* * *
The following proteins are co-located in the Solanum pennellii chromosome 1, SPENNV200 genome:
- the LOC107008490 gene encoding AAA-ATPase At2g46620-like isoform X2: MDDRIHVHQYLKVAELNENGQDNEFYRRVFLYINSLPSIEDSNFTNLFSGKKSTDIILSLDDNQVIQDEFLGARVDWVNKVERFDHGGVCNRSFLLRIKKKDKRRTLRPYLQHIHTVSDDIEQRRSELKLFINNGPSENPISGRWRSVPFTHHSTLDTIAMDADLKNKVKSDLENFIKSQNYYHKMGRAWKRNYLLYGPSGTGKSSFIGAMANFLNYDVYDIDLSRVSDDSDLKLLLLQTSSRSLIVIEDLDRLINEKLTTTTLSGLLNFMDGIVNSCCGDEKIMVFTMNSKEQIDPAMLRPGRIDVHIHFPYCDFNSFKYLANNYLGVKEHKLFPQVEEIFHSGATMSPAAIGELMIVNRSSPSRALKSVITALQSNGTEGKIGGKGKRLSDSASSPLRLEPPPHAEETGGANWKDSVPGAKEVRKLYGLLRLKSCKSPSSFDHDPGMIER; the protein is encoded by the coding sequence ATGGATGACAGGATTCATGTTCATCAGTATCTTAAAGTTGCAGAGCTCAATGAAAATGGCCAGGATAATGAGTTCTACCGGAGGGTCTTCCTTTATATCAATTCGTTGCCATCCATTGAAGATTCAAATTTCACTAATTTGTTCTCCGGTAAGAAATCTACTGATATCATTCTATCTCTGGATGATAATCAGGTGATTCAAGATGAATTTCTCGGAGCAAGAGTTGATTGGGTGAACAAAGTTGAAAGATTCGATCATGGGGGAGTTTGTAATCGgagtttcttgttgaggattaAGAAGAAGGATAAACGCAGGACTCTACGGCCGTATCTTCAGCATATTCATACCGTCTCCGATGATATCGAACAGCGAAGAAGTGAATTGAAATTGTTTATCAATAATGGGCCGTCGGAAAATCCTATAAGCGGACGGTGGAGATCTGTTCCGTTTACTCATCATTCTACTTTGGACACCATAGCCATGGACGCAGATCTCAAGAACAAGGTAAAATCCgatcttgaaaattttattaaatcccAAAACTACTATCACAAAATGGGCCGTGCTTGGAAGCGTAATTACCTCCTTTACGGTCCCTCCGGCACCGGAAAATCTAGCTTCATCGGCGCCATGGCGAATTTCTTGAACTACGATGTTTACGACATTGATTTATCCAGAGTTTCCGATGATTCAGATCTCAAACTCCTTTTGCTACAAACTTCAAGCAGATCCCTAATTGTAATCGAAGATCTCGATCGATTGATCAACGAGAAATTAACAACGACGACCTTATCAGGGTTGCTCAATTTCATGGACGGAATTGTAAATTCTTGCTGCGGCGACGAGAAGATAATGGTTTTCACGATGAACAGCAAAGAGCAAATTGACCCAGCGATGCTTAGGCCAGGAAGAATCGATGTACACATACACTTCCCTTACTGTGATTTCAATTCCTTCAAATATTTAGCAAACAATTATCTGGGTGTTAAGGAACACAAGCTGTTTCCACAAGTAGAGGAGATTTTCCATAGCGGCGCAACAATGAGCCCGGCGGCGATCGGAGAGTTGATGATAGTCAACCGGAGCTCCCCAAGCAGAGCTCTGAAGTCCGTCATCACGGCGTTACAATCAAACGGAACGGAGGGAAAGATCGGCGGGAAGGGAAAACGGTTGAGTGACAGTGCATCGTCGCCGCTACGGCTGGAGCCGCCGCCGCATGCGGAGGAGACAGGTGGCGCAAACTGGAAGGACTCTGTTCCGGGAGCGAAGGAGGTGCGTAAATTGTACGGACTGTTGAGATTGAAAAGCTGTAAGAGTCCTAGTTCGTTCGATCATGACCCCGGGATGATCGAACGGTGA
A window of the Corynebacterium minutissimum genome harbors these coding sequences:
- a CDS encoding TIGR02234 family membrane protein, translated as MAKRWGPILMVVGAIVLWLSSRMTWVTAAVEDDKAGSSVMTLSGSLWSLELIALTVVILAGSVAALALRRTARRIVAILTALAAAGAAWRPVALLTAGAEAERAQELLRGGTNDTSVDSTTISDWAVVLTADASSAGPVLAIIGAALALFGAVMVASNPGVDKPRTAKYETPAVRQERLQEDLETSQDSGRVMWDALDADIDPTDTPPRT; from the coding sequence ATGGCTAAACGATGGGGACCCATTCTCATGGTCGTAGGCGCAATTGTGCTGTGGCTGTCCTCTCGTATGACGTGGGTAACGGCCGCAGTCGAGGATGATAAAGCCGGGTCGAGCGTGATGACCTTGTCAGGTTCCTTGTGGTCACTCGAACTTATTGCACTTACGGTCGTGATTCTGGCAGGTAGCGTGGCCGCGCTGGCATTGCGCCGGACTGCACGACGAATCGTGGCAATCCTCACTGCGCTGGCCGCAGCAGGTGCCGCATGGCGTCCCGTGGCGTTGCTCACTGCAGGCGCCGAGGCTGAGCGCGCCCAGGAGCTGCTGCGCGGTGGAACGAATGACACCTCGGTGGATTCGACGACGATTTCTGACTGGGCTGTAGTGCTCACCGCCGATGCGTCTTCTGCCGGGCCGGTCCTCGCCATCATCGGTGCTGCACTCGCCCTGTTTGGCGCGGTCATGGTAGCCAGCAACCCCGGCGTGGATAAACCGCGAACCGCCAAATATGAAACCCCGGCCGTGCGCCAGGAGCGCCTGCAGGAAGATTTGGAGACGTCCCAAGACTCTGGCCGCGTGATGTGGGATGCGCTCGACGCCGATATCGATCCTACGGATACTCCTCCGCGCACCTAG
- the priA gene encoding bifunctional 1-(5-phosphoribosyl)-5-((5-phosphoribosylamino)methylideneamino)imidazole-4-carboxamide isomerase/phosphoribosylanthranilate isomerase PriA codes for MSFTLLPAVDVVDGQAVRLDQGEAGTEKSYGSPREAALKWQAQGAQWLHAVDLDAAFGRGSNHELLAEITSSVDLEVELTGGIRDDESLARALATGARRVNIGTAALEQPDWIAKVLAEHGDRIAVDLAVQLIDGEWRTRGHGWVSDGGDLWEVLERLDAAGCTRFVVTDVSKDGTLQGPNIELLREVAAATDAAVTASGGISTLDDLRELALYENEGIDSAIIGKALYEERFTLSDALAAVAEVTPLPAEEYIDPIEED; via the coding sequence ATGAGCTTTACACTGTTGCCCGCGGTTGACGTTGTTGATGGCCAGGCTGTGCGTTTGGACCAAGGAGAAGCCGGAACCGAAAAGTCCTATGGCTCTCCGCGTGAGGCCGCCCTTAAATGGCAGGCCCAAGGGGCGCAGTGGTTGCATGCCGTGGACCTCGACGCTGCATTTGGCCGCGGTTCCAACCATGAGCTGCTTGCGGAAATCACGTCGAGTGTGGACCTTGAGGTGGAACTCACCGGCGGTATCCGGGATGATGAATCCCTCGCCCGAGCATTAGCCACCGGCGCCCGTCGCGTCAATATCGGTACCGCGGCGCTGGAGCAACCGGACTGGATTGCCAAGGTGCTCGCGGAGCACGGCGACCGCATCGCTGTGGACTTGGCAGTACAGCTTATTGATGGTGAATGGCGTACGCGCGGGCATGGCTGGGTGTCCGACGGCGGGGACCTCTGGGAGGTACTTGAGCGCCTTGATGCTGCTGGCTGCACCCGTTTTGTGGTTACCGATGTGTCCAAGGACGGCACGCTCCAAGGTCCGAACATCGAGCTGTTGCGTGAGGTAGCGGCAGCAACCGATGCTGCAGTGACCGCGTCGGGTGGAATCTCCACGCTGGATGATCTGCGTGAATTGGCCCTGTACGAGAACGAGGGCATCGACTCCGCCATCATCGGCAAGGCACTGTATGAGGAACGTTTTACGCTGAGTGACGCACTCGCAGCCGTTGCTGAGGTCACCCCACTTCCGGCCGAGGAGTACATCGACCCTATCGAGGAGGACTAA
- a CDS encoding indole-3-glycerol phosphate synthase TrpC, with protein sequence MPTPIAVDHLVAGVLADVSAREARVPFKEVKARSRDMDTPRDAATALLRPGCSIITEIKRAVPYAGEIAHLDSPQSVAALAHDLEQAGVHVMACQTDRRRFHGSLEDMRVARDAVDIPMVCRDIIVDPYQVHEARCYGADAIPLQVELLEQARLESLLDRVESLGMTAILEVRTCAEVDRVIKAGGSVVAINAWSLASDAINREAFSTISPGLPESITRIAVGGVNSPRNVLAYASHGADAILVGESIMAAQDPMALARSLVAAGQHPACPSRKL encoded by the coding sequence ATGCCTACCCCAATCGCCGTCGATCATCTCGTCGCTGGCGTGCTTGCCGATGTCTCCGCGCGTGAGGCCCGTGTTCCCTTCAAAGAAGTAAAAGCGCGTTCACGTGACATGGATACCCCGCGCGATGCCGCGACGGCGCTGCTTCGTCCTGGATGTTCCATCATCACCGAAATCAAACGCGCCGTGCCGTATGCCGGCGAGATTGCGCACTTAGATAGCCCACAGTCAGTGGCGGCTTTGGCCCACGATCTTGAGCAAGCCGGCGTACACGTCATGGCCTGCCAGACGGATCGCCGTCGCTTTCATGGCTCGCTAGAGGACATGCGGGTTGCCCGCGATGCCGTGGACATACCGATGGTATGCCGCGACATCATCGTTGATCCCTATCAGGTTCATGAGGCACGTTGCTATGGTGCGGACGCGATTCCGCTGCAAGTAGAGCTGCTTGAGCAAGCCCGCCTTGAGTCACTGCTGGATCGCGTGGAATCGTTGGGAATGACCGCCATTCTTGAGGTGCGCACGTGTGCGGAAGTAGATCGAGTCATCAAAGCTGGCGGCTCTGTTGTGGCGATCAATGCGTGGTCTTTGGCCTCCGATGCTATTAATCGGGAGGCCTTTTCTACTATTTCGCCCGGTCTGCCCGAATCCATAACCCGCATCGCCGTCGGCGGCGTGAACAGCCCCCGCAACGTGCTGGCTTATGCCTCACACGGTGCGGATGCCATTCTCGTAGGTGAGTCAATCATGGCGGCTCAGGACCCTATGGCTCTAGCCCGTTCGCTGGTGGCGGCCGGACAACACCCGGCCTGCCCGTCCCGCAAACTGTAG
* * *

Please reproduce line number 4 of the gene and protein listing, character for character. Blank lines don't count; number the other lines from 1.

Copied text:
- a CDS encoding TIGR02234 family membrane protein, translated as MAKRWGPILMVVGAIVLWLSSRMTWVTAAVEDDKAGSSVMTLSGSLWSLELIALTVVILAGSVAALALRRTARRIVAILTALAAAGAAWRPVALLTAGAEAERAQELLRGGTNDTSVDSTTISDWAVVLTADASSAGPVLAIIGAALALFGAVMVASNPGVDKPRTAKYETPAVRQERLQEDLETSQDSGRVMWDALDADIDPTDTPPRT; from the coding sequence ATGGCTAAACGATGGGGACCCATTCTCATGGTCGTAGGCGCAATTGTGCTGTGGCTGTCCTCTCGTATGACGTGGGTAACGGCCGCAGTCGAGGATGATAAAGCCGGGTCGAGCGTGATGACCTTGTCAGGTTCCTTGTGGTCACTCGAACTTATTGCACTTACGGTCGTGATTCTGGCAGGTAGCGTGGCCGCGCTGGCATTGCGCCGGACTGCACGACGAATCGTGGCAATCCTCACTGCGCTGGCCGCAGCAGGTGCCGCATGGCGTCCCGTGGCGTTGCTCACTGCAGGCGCCGAGGCTGAGCGCGCCCAGGAGCTGCTGCGCGGTGGAACGAATGACACCTCGGTGGATTCGACGACGATTTCTGACTGGGCTGTAGTGCTCACCGCCGATGCGTCTTCTGCCGGGCCGGTCCTCGCCATCATCGGTGCTGCACTCGCCCTGTTTGGCGCGGTCATGGTAGCCAGCAACCCCGGCGTGGATAAACCGCGAACCGCCAAATATGAAACCCCGGCCGTGCGCCAGGAGCGCCTGCAGGAAGATTTGGAGACGTCCCAAGACTCTGGCCGCGTGATGTGGGATGCGCTCGACGCCGATATCGATCCTACGGATACTCCTCCGCGCACCTAG